a) PA volume (MIMS/min). ( b) Distribution of PA volume (MIMS/min). ( c) PA intensity (MIMS/min). ( d) Distribution of PA intensity (MIMS/min). ( e) HEI-2015. ( f) Distribution of HEI-2015. PA volume: The maximum benefit on mortality was seen at 23,000 MIMS/min (HR: 0.03, 95% CI: 0.01–0.18). PA intensity: The maximum benefit on mortality was seen at 70.35 MIMS/min (HR: 0.02, 95% CI: 0.01–0.08). HEI-2015: The benefit on mortality starts at an HEI-2015 score of 65.64 (HR: 0.70, 95% CI: 0.50–0.98), whereas the maximum benefit on mortality is seen at an HEI-2015 score of 96.02 (HR: 0.17, 95% CI: 0.07–0.41). HEI, Healthy Eating Index; MIMS, Monitor-Independent Movement Summary; NAFLD, nonalcoholic fatty liver disease; PA, physical activity. Table 5 shows how different are the beneficial effects of PA/DQ metrics on the risk of all-cause mortality among participants with or without NAFLD. The beneficial effects of PA/DQ metrics were compared using HR and PAF. Overall, the protection conferred by PA (volume and intensity) on mortality risk seemed higher in those without NAFLD vs with NAFLD. Among non-NAFLD participants, those reporting either PA volume of >15,407 MIMS/min or intensity of >47.21 MIMS/min displayed higher risk reductions in mortality (47% or 65%) as compared with those carrying a diagnosis of NAFLD (40% or 50%). The PAF indicate that increasing PA volume beyond 15,407 MIMS/min would be associated with a 43% and 36% decrease in the number of deaths in the non-NAFLD and NAFLD cohorts. The PAF also suggest that an increase in PA intensity beyond 47.21 MIMS/min would be associated with the prevention of 62% and 48% of total deaths among non-NAFLD and NAFLD individuals. Finally, we estimated that benefits attributed to adopting the healthiest dietary patterns (HEI >63.53) on mortality risk were equal among individuals without or with NAFLD. Table 5.:
Beneficial effects of physical activity (volume and intensity) and diet quality (HEI-2015) on the risk of all-cause mortality
Supplementary Digital Content (see Supplementary Table 8,
) displays baseline characteristics for participants with or without NAFLD. As compared with NAFLD, the non-NAFLD group consisted of younger, less obese, fewer diabetic, and hypertensive individuals. https://links.lww.com/AJG/C893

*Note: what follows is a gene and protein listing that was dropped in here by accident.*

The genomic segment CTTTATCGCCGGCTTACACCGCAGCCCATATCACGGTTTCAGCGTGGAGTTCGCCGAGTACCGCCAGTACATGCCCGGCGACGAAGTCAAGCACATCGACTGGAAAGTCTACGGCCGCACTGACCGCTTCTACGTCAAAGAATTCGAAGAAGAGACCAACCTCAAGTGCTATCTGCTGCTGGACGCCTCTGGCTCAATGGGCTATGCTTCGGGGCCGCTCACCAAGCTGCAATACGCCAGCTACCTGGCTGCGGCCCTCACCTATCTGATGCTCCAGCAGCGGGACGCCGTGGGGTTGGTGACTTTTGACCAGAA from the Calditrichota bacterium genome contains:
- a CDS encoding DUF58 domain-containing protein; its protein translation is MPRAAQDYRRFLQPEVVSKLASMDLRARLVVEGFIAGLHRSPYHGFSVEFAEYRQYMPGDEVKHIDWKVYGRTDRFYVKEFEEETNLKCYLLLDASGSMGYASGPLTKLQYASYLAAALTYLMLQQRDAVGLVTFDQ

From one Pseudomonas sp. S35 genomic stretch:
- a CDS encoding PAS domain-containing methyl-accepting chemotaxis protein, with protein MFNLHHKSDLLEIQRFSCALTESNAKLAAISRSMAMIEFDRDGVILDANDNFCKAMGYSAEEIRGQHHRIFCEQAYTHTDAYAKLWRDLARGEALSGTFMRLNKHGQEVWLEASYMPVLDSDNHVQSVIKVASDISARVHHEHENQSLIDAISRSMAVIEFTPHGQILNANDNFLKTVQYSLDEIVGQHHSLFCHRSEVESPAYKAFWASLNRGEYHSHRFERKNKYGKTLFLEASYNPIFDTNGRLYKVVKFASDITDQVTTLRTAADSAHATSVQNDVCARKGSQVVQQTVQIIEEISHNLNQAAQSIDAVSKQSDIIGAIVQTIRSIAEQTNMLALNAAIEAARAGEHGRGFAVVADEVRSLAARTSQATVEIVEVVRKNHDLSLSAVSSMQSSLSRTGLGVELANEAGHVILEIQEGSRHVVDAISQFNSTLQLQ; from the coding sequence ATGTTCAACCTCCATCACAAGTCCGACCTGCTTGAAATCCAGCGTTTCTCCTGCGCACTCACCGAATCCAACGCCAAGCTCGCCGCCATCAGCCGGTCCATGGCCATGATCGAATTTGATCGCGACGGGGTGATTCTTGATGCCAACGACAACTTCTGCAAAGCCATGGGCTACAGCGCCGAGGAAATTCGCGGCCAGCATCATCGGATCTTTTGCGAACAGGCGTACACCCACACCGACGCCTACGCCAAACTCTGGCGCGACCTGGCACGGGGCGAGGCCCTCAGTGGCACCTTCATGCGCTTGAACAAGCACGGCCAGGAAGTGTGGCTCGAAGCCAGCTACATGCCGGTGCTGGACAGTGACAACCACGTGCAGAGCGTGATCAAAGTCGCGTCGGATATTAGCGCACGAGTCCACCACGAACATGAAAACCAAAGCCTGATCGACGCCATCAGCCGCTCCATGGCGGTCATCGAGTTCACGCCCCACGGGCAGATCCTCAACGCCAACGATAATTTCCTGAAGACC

Supplementary Digital Content (see Supplementary Table 9,
) shows a further analysis examining a multiplicative interaction term between NAFLD-by-PA (volume in MIMS/min) or NAFLD-by-PA (intensity in MIMS/min) or NAFLD-by-HEI-2015 and risk of all-cause mortality. In addition to our results shown in https://links.lww.com/AJG/C893 Table 5, this analysis confirms that the protection conferred by PA (both modalities) on the risk of all-cause mortality was statistically significantly higher in non-NAFLD compared with NAFLD participants. DISCUSSION
In a cohort of US adults, we showed an inverse association of PA (volume and intensity) as determined by MIMS/min and DQ by HEI-2015 with the risk of NAFLD. In the NAFLD population, either the volume or intensity of PA was negatively associated with the risk of all-cause and CVD-related mortality in a dose-dependent manner. Furthermore, higher adherence to a healthy eating pattern as assessed by HEI-2015 was linked to a lower risk of all-cause, CVD-related, and cancer-related mortality. Of the 13 HEI-2015 components, scores of total vegetables, greens and beans, total and whole fruits, total protein foods, seafood and plant proteins, and added sugar were the most associated with mortality. The observed associations seemed not to be modified by other risk factors with a recognized link to mortality, PA, or DQ. More importantly, benefits from increased PA and DQ extended to young, middle age, and older participants as well as both sexes and all racial and ethnic groups, excluding NH-Asian (not analyzed because of a low number of reported deaths). Interestingly, either PA (volume and intensity) or DQ showed the same patterns of protection against mortality in people without NAFLD, although PA-related survival benefits seemed to be more clinically relevant in the non-NAFLD than the NAFLD population. Taken together, these findings suggest the potential for lifestyle modification through PA and DQ to reduce mortality risk and disease burden associated with NAFLD.